so, does this mean that if O’Bannon prevails against EA Sports, current players will get a piece of the pie? It IS a class action, after all.

  5. Macallanlover

    So if JM’s family licensed the “Johnny Football” mark, and that venture made money for the licensee and the family, how does the NCAA stop the family from increasing his “allowance” with their new found money? So a new Beemer, or Lexus shows up on campus, or he moves to new luxury condo neart campus; nothing wrong with that if supplied by his well-to-do family. Manziel isn’t going to sue his family, and the family has every right to exploit his fame on a commercial basis. I don’t see how they the NCAA can intervene, and it would be simple to arrange. Any number of entrepeneurs standing by with clothing connections.

    • Darrron Rovelll

      In the future, I think it will be a race between the school and the athlete’s family/advisors to go license the name etc. I don’t think the “Johnny Football” team will have any claim or will be able to profit from merchandise that has “Johnny Football” & the marks of Texas A&M.

      If school thinks it has a situation where it can leverage the link between the athlete & the school, they will do it. I can even see it becoming a “joint partnership” to protect the student-athlete.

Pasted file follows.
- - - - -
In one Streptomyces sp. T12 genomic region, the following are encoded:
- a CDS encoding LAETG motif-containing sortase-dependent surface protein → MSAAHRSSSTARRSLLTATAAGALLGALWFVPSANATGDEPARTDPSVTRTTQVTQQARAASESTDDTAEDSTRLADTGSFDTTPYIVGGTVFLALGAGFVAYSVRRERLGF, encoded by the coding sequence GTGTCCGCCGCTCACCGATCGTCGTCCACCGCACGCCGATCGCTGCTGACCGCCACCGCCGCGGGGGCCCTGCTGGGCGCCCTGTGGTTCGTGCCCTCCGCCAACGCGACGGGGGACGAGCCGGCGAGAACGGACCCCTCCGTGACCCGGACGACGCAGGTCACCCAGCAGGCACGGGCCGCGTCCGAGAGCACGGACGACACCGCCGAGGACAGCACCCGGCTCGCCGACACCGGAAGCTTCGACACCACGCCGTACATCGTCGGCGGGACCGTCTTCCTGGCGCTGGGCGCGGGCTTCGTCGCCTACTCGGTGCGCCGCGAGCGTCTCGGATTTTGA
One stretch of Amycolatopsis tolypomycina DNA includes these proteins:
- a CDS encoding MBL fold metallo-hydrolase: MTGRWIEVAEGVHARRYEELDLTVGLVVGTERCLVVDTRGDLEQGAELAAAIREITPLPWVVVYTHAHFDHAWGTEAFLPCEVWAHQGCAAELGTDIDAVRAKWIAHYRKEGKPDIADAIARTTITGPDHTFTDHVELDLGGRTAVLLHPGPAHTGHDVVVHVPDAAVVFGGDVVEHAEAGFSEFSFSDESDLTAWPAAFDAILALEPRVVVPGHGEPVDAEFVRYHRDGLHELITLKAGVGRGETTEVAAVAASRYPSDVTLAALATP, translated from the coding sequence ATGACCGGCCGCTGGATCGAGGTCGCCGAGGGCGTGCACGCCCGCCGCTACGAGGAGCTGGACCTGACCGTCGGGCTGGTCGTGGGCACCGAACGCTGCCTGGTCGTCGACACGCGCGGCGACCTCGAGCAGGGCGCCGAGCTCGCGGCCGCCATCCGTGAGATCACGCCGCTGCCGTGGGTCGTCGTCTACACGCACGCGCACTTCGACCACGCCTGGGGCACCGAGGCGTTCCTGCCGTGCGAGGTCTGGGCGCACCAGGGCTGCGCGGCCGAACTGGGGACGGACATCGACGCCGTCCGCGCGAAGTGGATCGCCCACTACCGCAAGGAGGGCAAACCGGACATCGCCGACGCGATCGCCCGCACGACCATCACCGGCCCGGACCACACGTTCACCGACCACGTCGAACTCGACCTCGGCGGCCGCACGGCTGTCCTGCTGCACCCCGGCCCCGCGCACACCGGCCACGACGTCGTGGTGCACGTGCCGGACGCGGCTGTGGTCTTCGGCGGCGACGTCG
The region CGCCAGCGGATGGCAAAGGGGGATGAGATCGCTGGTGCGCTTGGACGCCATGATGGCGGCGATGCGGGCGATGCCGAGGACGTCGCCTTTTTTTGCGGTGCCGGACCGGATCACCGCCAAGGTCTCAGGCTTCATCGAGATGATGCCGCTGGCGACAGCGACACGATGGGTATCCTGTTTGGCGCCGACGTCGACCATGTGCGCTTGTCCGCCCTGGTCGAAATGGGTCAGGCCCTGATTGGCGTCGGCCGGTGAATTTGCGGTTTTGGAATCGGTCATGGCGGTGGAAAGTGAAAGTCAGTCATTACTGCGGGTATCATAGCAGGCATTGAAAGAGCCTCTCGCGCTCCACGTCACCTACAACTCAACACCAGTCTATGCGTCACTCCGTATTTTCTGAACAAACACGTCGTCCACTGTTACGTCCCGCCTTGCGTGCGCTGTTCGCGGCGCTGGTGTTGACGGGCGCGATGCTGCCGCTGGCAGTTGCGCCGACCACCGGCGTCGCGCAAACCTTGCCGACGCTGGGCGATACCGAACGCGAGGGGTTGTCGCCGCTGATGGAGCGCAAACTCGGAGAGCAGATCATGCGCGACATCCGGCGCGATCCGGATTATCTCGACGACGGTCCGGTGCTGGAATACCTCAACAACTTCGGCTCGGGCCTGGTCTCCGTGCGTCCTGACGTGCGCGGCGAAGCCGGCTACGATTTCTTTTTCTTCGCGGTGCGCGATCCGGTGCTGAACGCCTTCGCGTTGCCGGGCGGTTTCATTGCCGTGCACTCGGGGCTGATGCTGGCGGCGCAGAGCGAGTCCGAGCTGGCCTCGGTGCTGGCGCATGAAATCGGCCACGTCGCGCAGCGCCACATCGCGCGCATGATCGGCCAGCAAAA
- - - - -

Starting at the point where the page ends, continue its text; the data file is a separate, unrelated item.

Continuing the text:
School obtains the license for the TM while the athlete is eligible. % of the profits is held back for the athlete while he/she is a student so the school can maximize profits for themselves during the athlete’s playing days. When the eligibility is gone, the TM is transferred to the athlete to use themselves.

      These occurrences are going to be few and far between anyway.

    • Merk

      Some player could let their Unibrow grow out and make money off of it, like that tard Kentucy kid did.

      http://abcnews.go.com/US/anthony-davis-trademarks-unibrow-phrases-ahead-nba-draft/story?id=16655206

      Yes guy. Everyone who has a unibrow, only has one because you are a good basketball player. Never mind the whole genetics part behind it…
      “I don’t want anyone to try to grow a unibrow because of me and then try to make money off of it,” Davis told CNBC. “Me and my family decided to trademark it because it’s very unique.”

      • Dog in Fla

        “Me and my family decided to trademark it because it’s very unique.”

        Me and my Hugh Freeze grammar police* decided browstaches are redundant enough to not warrant a very very unique trademark

        * — One emailer took issue with Freeze’s grammar. “I have two things to report. The first issue is that he did not end the last sentence in his tweet with a period. The second is that if he is referring to “these young men,” then he should have used the plural “families” instead the singular “family.” These are both violations of grammar. As an institution of higher learning, Ole Miss should hold its highest paid public figures to a standard of using the language properly.”

        http://blutarsky.wordpress.com/2013/02/23/stay-classy-dawgnation-2/

    • Dog in Fla

      “Manziel isn’t going to sue his family,”

      That’s quaint. I can picture whatever his name is and his football family sitting around the crackling West Texas no country for old men mesquite campfire every night charcoaling steers and Mexicans like it was the last picture show and singing

  6. Cojones